College Recruiting Corner: Five Factors in Building your Initial College Recruiting List

By: Tom Kovic


Laying the groundwork for a successful college recruiting effort is essential and developing operatives that will help you pinpoint important targets along the way is crucial to the momentum you build.

This article offers five factors to help integrate your initial college list and provide you with an organized approach as you begin navigating the college recruiting process.

MyKayla Skinner celebrates after performing on the balance beam for the Utah Utes in Salt Lake City/Utah Athletics

Gather Information

Building a college recruiting information base can begin as early as the ninth grade as a family hobby and increasingly grow into a highly organized, disciplined project moving through the senior year. Develop an awareness of college recruiting procedures by accessing the Guide for the College Bound Student-Athlete ( This is a great resource that will give you a clear snapshot of recruiting rules and eligibility.

Self-awareness is a powerful tool and growing an appreciation for what potentially appeals to you in a college experience is a great place to start. Meet as a family and begin to identify “college descriptors” that include level of athleticism, geographic location, population (urban, rural, college town) and size of the undergraduate population.  

Academic Ranking

Look carefully at the quality of education different colleges and universities offer. US News and World Report is a great resource that annually ranks college institutions. You want to strive to make “impact” with the college athletic experience, but always remember that the academic piece will last a lifetime.

Maintain individual e-files on your favorite college programs and remain attentive to your academic areas of interest. You may not identify with an exact college major now but begin to cultivate an academic direction you lean toward.

Athletic Match

Take time to investigate team statistics and rankings, along with coach profiles and mission statements in an effort to “match” with college sports programs. Encourage your club coach to offer a fair and realistic athletic skill evaluation. Establish your current point of reference as a prospect and identify clear targets to reach your ultimate goal.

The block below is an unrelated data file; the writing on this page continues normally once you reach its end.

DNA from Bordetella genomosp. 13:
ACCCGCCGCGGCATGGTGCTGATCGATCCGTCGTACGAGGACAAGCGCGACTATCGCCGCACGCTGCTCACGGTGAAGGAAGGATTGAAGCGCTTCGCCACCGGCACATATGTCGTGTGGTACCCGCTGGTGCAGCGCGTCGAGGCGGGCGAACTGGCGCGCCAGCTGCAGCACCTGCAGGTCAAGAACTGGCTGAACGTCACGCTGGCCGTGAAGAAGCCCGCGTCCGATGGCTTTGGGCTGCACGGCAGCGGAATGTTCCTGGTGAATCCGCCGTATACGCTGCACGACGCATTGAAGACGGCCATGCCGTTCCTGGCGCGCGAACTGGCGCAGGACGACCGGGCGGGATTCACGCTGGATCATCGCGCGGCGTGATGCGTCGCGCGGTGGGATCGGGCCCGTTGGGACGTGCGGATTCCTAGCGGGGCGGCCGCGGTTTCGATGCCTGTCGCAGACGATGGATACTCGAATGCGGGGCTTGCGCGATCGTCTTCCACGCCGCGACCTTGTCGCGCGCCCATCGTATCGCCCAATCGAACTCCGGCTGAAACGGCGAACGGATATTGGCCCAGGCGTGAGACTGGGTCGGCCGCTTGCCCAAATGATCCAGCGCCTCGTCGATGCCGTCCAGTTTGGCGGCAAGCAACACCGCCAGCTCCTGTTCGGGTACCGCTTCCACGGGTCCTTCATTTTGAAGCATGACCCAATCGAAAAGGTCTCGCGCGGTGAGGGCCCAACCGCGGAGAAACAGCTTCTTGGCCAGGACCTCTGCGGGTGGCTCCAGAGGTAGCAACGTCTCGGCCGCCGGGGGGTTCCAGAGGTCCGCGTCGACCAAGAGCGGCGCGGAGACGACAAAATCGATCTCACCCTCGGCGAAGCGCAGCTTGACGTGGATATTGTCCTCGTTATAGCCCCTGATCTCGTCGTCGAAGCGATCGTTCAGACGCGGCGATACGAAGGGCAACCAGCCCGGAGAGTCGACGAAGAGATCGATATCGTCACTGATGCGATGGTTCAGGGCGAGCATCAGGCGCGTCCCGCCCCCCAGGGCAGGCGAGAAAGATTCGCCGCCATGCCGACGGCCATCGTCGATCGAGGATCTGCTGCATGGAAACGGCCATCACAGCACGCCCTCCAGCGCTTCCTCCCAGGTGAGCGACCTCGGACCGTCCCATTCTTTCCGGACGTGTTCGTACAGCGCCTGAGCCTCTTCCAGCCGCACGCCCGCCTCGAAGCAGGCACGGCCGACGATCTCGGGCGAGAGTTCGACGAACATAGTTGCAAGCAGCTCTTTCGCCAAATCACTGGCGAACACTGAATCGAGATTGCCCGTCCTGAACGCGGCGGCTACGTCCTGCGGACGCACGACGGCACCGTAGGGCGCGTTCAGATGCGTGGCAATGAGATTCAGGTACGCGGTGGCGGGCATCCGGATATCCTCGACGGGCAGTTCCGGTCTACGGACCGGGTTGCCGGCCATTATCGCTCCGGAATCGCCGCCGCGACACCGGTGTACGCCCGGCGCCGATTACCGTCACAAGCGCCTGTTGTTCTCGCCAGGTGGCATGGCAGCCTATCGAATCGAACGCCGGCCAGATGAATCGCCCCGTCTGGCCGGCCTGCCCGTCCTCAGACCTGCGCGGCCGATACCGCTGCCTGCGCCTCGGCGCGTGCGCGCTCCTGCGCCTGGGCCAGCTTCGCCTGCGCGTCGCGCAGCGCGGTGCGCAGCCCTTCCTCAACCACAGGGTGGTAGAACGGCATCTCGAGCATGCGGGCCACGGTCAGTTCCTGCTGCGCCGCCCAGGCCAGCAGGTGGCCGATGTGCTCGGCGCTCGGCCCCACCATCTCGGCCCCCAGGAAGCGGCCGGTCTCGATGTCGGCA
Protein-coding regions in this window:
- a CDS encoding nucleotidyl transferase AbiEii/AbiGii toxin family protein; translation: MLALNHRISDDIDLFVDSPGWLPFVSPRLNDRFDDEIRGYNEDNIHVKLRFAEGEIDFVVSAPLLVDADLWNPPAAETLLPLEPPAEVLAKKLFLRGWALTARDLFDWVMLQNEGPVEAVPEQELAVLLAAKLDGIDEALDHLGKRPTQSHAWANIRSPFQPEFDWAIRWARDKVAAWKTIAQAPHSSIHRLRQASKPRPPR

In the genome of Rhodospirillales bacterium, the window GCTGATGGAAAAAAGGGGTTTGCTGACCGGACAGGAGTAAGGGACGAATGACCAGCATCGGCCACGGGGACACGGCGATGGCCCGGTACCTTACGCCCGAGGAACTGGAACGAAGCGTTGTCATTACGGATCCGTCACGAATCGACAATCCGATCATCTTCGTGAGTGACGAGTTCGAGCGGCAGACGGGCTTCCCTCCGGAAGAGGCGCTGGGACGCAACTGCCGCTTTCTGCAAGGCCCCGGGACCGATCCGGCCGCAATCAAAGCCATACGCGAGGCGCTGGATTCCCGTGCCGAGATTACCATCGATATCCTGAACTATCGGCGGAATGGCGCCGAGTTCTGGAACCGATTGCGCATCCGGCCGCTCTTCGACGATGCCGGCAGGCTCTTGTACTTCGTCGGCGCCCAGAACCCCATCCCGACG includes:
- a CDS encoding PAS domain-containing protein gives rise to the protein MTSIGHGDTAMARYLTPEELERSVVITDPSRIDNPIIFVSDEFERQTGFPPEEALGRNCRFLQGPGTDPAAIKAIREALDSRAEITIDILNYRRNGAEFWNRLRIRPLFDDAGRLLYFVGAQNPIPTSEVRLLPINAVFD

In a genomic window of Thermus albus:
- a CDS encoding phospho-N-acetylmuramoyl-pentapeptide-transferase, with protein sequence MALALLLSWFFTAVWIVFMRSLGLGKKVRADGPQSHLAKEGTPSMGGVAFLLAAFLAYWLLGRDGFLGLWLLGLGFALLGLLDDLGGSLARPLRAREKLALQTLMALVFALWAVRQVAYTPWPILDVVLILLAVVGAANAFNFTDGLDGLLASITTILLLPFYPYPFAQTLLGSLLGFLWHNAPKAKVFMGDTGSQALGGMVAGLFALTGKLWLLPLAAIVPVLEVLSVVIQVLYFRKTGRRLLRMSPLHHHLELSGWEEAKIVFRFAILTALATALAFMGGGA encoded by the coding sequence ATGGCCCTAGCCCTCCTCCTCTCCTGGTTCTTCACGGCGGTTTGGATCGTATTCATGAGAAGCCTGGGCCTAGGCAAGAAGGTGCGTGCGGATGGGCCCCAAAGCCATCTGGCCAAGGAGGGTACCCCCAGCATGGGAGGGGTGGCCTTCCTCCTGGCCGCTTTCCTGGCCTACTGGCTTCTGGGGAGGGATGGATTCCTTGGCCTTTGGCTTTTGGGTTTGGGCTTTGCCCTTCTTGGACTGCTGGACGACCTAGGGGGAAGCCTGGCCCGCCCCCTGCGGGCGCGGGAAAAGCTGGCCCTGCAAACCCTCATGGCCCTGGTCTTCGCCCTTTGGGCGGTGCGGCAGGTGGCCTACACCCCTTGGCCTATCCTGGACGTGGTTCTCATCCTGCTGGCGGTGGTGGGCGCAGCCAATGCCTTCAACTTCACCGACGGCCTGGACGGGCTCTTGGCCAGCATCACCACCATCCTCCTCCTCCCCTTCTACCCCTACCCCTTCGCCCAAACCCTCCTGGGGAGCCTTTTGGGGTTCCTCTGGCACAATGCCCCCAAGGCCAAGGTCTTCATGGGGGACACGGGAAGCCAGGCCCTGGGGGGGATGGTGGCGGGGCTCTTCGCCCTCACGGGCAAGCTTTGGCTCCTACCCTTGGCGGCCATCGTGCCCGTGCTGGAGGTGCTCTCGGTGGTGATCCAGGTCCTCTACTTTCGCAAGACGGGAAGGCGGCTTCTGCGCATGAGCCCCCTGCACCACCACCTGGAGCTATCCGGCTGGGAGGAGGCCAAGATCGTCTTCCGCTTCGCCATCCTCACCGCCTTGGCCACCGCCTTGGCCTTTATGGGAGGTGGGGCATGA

If you are a blue-chip prospect you will probably not have many hurdles to cross in the recruiting process. Conversely, if you are a second tier prospect, you will likely be grouped into a larger and more competitive file of prospects. You will simply need to work harder, prepare better and execute your recruiting effort with more passion if you want to leap ahead of the pack.


Location of a college or university, despite the quality of the academic experience or the sports program, plays its part as well. You need to determine your comfort level as to how far you are willing to travel from home to enjoy a productive college experience.

Imagine committing to your top college choice that also happens to be on the other side of the country. It may be exciting at first, but unless you have an adaptive nature that can blend easily with new environments, you may experience turbulence or homesickness.

Determine early in the recruiting process the level of support you can expect when transitioning from high school to college. Trust me, first semester freshman year will likely be your most challenging.


Not only do you want to align with a college because of the academic and athletic opportunities it offers, you want to get a feel for the general social flavor the institution extends.

This is where you reach for your common sense when speaking with coaches, student-athletes, and alumni. Ask pertinent questions about their experiences as part of the institution and the community and listen carefully to the replies. Don’t be afraid to ask tough questions that will assist you in determining the general cultural tone of the institution.